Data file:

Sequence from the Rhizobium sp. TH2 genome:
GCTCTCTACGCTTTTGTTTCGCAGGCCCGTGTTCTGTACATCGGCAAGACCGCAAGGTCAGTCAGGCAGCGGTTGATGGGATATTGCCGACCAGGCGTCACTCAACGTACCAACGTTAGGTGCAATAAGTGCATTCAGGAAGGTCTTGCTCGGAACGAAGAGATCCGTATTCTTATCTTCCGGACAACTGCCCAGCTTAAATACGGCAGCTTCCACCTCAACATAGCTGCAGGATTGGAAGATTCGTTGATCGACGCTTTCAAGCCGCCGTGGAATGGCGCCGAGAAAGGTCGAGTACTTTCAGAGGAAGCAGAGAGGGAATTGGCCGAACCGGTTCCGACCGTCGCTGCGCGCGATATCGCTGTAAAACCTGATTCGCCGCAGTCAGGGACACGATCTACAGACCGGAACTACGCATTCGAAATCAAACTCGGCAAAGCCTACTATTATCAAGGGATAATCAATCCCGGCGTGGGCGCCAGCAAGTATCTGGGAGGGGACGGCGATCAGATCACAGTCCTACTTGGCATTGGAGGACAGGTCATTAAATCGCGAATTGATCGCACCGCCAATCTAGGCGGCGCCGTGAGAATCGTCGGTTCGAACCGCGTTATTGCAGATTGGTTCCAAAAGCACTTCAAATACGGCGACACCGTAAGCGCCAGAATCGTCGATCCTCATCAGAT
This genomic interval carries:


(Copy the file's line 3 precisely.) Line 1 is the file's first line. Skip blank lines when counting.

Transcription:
This genomic interval carries: